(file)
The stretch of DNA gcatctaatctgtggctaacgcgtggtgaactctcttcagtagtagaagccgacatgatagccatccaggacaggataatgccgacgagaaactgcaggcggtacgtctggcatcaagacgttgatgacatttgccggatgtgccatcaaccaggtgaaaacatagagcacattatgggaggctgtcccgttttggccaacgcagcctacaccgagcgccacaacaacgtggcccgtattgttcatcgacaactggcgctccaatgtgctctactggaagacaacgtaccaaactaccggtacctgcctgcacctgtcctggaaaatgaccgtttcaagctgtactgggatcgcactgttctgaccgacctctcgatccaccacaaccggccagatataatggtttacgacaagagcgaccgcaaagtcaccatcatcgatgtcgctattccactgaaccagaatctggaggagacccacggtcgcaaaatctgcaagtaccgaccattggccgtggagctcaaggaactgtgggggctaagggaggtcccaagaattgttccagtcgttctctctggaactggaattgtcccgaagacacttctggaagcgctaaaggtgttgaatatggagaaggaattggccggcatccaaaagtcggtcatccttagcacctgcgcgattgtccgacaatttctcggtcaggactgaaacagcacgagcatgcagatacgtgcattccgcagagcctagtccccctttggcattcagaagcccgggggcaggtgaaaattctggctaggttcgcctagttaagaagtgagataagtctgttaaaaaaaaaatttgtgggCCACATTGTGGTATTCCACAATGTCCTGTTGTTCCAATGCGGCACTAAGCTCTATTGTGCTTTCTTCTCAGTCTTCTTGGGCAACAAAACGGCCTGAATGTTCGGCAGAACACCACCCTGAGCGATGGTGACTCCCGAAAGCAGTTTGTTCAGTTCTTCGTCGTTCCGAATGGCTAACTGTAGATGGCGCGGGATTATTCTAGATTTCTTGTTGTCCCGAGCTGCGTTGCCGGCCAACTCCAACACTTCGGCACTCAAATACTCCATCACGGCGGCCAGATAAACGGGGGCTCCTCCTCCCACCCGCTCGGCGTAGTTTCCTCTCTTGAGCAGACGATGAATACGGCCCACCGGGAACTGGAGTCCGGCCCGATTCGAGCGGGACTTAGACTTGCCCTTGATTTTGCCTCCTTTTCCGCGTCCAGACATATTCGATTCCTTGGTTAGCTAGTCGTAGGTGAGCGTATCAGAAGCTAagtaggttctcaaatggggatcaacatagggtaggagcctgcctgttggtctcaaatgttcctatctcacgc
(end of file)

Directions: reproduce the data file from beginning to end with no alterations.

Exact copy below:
The stretch of DNA gcatctaatctgtggctaacgcgtggtgaactctcttcagtagtagaagccgacatgatagccatccaggacaggataatgccgacgagaaactgcaggcggtacgtctggcatcaagacgttgatgacatttgccggatgtgccatcaaccaggtgaaaacatagagcacattatgggaggctgtcccgttttggccaacgcagcctacaccgagcgccacaacaacgtggcccgtattgttcatcgacaactggcgctccaatgtgctctactggaagacaacgtaccaaactaccggtacctgcctgcacctgtcctggaaaatgaccgtttcaagctgtactgggatcgcactgttctgaccgacctctcgatccaccacaaccggccagatataatggtttacgacaagagcgaccgcaaagtcaccatcatcgatgtcgctattccactgaaccagaatctggaggagacccacggtcgcaaaatctgcaagtaccgaccattggccgtggagctcaaggaactgtgggggctaagggaggtcccaagaattgttccagtcgttctctctggaactggaattgtcccgaagacacttctggaagcgctaaaggtgttgaatatggagaaggaattggccggcatccaaaagtcggtcatccttagcacctgcgcgattgtccgacaatttctcggtcaggactgaaacagcacgagcatgcagatacgtgcattccgcagagcctagtccccctttggcattcagaagcccgggggcaggtgaaaattctggctaggttcgcctagttaagaagtgagataagtctgttaaaaaaaaaatttgtgggCCACATTGTGGTATTCCACAATGTCCTGTTGTTCCAATGCGGCACTAAGCTCTATTGTGCTTTCTTCTCAGTCTTCTTGGGCAACAAAACGGCCTGAATGTTCGGCAGAACACCACCCTGAGCGATGGTGACTCCCGAAAGCAGTTTGTTCAGTTCTTCGTCGTTCCGAATGGCTAACTGTAGATGGCGCGGGATTATTCTAGATTTCTTGTTGTCCCGAGCTGCGTTGCCGGCCAACTCCAACACTTCGGCACTCAAATACTCCATCACGGCGGCCAGATAAACGGGGGCTCCTCCTCCCACCCGCTCGGCGTAGTTTCCTCTCTTGAGCAGACGATGAATACGGCCCACCGGGAACTGGAGTCCGGCCCGATTCGAGCGGGACTTAGACTTGCCCTTGATTTTGCCTCCTTTTCCGCGTCCAGACATATTCGATTCCTTGGTTAGCTAGTCGTAGGTGAGCGTATCAGAAGCTAagtaggttctcaaatggggatcaacatagggtaggagcctgcctgttggtctcaaatgttcctatctcacgc